Or if we go back just a few years, we will recall CNN president Jeff Zucker boasting about his network’s high ratings despite the error-filled coverage of the 2012 shooting at the Washington Navy Yard and the Boston Marathon bombing. As Jon Stewart of The Daily Show recognized, “All of yesterday’s confusion in the reporting, it’s not a mistake […] this is deliberate. The chaos they vomit onto the screen, the very thing we thought news organizations were created to clarify, is a feature, not a bug.” Such fraught, speculative coverage, where they falsely reported an arrest that never occurred in Boston, or where, during the developing story of the Washington Navy Yard shooting, one anchor wondered aloud whether any motive could be gleaned from the suspect’s all-black outfit, did and does not help to distill information or educate the viewers, but instead spreads suspicion, fear, and panic. And the response of the President of CNN: “So we made that mistake on a Wednesday of the Boston coverage, two days later as the drama unfolded in Boston, we had our biggest audience in 10 years. You know who understood we made a mistake and acknowledged it: the audience.”

This is cringe-worthy at best, though more realistically, it is gut wrenching. When we watch the news or listen to our political leaders, we expect a certain level of accuracy, forthrightness, and meticulousness. It is a betrayal when the opposite is revealed. And this is where we begin to see the cracks in the corporate model. When we raise the stakes to the nth degree, a certain level of quality and discretion can be lost to the market, stockholders, and demands to reach the widest (if not the basest) possible audience.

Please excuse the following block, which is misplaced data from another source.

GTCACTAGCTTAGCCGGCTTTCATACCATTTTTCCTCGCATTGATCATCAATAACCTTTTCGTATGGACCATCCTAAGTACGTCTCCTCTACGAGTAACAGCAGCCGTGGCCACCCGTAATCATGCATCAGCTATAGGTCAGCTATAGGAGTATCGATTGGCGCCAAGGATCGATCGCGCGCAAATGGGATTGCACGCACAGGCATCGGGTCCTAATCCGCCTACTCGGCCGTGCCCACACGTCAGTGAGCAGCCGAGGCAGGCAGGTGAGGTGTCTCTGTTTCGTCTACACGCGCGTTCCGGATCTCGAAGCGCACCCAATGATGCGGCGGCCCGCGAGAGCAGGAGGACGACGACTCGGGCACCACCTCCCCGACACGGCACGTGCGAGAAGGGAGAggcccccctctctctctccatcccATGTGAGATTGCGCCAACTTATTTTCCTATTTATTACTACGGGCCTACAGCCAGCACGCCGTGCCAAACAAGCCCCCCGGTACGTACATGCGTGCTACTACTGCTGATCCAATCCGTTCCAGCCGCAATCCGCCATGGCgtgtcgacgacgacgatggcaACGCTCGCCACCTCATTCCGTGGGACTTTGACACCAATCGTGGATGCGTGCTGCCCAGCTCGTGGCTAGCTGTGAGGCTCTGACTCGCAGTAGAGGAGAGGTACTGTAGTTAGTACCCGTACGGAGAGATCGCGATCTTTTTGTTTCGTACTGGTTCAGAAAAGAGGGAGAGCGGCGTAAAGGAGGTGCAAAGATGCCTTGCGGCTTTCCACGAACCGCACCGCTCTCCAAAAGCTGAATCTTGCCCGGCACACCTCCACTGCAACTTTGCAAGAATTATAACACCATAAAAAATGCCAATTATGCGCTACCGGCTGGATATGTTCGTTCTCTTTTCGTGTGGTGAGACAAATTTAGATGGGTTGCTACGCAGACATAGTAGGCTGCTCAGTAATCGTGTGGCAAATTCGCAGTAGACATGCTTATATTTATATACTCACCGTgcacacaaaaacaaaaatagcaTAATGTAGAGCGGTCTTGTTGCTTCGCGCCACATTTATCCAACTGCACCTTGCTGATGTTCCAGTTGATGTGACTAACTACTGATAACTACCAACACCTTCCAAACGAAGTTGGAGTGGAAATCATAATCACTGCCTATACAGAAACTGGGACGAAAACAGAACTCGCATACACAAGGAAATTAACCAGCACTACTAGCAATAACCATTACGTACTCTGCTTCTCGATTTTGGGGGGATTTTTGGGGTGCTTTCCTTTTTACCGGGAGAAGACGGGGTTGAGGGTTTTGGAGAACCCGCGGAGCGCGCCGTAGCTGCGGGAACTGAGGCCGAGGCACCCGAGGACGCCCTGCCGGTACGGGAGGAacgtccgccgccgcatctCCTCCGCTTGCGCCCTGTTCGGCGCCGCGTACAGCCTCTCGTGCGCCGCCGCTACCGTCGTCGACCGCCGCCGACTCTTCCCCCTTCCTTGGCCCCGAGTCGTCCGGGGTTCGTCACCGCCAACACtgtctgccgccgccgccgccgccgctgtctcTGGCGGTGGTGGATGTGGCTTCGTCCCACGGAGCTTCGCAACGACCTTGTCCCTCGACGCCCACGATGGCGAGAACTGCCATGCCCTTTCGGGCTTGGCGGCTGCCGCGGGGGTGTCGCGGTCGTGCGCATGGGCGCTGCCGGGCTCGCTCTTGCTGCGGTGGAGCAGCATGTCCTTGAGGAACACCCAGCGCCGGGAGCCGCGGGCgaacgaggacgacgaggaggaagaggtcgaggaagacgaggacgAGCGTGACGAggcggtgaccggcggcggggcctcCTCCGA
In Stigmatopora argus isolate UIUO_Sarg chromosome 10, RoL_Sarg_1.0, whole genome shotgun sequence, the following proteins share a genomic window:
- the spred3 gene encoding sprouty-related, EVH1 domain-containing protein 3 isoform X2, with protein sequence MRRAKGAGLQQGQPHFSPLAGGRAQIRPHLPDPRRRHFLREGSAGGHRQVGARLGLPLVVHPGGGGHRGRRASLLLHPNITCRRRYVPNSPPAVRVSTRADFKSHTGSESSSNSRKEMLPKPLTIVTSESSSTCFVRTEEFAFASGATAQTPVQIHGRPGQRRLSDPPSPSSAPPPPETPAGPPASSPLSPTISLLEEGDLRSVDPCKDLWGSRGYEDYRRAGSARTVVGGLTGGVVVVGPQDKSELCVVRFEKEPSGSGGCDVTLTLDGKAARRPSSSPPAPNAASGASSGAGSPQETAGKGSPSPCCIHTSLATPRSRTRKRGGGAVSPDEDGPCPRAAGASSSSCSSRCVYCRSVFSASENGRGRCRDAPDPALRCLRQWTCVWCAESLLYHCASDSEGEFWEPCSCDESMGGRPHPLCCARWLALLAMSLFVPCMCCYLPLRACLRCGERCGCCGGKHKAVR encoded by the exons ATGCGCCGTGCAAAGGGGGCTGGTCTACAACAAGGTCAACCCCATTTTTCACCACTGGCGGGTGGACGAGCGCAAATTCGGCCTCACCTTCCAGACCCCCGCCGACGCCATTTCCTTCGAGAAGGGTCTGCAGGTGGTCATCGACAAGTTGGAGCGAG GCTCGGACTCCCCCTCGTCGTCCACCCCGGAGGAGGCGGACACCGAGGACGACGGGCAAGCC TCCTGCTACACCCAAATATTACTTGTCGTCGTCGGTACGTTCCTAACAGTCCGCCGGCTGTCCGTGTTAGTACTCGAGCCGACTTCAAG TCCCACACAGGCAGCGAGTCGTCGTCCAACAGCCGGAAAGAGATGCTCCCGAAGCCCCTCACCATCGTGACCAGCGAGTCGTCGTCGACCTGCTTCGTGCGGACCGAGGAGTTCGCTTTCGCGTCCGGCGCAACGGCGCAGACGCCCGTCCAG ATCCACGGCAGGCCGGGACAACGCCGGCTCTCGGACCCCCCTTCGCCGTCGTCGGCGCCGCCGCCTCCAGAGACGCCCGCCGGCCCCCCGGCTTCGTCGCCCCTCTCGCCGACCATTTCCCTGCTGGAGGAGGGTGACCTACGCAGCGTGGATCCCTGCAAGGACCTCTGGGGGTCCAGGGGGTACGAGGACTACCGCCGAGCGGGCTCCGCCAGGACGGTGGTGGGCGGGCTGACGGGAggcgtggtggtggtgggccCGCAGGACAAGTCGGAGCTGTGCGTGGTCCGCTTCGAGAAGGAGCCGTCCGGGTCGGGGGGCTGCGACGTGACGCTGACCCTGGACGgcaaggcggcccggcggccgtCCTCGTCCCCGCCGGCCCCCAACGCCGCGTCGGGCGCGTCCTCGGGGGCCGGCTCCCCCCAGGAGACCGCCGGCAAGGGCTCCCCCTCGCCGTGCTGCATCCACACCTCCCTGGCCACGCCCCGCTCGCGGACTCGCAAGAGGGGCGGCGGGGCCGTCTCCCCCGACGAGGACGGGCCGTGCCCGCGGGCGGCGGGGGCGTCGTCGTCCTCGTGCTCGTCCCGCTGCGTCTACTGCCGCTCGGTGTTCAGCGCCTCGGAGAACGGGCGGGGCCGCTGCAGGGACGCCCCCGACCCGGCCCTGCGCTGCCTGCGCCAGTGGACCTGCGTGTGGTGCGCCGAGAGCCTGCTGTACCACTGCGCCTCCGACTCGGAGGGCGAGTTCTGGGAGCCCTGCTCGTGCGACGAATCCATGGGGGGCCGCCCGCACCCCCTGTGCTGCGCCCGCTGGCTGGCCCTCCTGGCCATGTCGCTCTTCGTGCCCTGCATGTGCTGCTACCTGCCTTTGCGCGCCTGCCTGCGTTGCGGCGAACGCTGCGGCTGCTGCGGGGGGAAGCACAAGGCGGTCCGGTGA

So goes the perception of corporate publishers: seeking to move from one bestseller to the next, oblivious to any literary content or value, as disposable as any old thing so long as it makes money. As of 2008, based on Thompson’s table, the sales from the five largest publishers in the US were nearly 50 percent of the entire market (and a little over 50 percent in the UK) — a number that has undoubtedly increased with the consolidation of the industry at the corporate level. And when we can instantly connect the face and international identity of a corporation to their outspoken CEO or president, it makes it all the harder to find in the demands for fast-moving commodities the room and space for the cultivation and promotion of art. But, you will see, as Thompson attests,